The article analyses the present state of regulation of accommodation and taxi services in Slovakia. We then briefly describe the arrival of sharing economy platforms such as Uber and Airbnb into Slovakia. We present our recommendations for changes in the public regulations.
Regulation of the commercial business sphere by the government is a relatively hot topic these days. According to a new study by Coffey, McLaughlin and Peretto (2016), the current GDP of the US would be 25% higher if federal regulation had not increased since the 1980s.
Football as a sport is not selective about effeminate athletes who have a low pain threshold and pathological inclination to deception. Football players are just the same as other professional athletes; the only difference is in the environment and referring constraints to which they must face in pursuit of victory.
Slovakia’s example is emblematic of how a government trying to patch up fiscal loopholes turns to targeting incomes of the most vulnerable, using their limited means to solve societal problems. From the government’s perspective, this is often the easiest way to procure the necessary funding.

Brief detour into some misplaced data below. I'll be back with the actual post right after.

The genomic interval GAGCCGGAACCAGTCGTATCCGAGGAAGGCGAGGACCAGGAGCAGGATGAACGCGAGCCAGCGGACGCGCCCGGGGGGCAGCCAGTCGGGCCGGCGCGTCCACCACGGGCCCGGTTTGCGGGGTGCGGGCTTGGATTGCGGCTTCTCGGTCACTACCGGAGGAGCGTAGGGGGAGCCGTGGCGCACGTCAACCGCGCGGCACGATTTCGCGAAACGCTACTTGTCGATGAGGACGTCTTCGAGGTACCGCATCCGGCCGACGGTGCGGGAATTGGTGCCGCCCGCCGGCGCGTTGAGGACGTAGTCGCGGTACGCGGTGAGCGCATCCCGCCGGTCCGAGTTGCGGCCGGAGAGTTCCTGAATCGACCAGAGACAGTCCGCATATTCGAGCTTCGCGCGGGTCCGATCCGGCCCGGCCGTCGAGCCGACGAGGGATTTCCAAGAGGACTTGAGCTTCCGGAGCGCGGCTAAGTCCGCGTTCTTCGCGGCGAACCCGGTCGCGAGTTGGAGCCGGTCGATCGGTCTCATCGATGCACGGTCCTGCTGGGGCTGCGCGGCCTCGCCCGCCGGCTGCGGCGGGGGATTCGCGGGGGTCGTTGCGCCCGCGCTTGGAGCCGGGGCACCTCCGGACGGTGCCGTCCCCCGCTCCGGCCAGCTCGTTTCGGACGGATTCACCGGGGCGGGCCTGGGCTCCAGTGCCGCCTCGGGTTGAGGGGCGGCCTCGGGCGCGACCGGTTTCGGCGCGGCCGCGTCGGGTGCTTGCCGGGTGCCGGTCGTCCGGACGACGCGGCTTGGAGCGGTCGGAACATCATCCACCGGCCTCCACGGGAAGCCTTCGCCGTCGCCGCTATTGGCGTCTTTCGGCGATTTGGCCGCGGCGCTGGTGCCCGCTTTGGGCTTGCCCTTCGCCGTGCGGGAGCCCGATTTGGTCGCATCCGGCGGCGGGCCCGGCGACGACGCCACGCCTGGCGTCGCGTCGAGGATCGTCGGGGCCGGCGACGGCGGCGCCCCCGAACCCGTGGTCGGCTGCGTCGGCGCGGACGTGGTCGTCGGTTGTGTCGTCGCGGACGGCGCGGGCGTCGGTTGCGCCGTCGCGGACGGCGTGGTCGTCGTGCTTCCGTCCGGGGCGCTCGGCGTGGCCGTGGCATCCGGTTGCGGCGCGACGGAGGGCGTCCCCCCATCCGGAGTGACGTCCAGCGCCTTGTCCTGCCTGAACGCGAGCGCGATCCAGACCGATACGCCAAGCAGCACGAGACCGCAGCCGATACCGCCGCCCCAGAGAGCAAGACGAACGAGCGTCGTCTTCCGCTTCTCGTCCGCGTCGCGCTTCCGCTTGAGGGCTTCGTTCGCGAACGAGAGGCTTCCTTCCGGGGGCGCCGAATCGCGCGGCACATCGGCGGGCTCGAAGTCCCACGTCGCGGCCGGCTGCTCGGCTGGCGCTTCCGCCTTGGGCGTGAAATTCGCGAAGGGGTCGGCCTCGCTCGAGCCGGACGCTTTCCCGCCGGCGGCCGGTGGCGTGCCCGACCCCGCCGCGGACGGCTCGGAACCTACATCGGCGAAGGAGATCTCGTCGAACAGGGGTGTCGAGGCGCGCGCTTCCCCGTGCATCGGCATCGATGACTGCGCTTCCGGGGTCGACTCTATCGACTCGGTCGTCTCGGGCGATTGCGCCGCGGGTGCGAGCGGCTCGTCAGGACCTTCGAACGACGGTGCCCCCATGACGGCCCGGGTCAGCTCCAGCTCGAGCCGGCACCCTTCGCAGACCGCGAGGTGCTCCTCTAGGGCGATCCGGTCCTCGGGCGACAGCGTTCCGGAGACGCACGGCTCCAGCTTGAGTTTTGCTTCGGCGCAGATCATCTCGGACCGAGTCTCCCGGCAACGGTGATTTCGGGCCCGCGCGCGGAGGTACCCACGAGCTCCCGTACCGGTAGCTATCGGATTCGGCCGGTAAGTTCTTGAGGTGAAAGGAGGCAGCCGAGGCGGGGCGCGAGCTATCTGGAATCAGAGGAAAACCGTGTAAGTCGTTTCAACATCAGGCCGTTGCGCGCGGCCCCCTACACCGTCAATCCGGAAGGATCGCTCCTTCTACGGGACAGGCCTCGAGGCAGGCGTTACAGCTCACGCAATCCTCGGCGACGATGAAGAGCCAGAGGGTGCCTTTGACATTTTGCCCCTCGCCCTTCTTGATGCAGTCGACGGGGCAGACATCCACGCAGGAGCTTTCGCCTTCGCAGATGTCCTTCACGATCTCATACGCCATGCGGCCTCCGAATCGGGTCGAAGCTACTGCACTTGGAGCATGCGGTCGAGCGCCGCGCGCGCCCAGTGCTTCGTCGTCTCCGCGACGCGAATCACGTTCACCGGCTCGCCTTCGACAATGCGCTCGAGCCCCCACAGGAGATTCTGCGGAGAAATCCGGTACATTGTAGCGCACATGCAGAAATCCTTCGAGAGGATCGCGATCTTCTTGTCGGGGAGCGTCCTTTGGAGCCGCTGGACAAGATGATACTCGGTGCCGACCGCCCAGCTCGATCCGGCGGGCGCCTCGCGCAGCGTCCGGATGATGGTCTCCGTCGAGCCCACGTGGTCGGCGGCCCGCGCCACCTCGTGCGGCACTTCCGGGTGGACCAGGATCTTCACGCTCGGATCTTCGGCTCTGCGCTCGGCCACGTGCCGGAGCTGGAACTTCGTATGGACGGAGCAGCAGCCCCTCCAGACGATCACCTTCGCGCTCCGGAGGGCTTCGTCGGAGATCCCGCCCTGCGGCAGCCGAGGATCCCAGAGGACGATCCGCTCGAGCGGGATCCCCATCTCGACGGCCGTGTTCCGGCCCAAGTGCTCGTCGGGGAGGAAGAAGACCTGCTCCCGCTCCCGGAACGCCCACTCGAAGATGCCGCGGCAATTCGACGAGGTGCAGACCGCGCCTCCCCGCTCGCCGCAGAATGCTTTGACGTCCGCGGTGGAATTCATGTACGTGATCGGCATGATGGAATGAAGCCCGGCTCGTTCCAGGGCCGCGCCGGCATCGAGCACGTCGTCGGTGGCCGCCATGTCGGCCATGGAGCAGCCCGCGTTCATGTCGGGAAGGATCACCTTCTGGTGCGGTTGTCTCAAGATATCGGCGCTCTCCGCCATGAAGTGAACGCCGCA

This is the sad history of price regulation of wages, venerated by the politicians, voters but also various organizations trying to help minorities. Although its current defenders do not have the same reasons as its supporters from the previous century, their agendas, unfortunately, still bring the same consequences.
The first task an economist has to master is to explain to people that there is such a thing as an economic problem. That is because people are more concerned with everyday emotionalism creeping into their lives by means of having to deal with another type of a problem that we could call an ‘engineering’ one.
The real problem of the minimum wage concerns a very different group of people. Yet you will not see these people in newspapers or TV and they are not part of government negotiations at all. They are the unemployed people. Hence, what economists argue as some “redistribution problems” between employers and employees is not at the core of issues with minimum wage.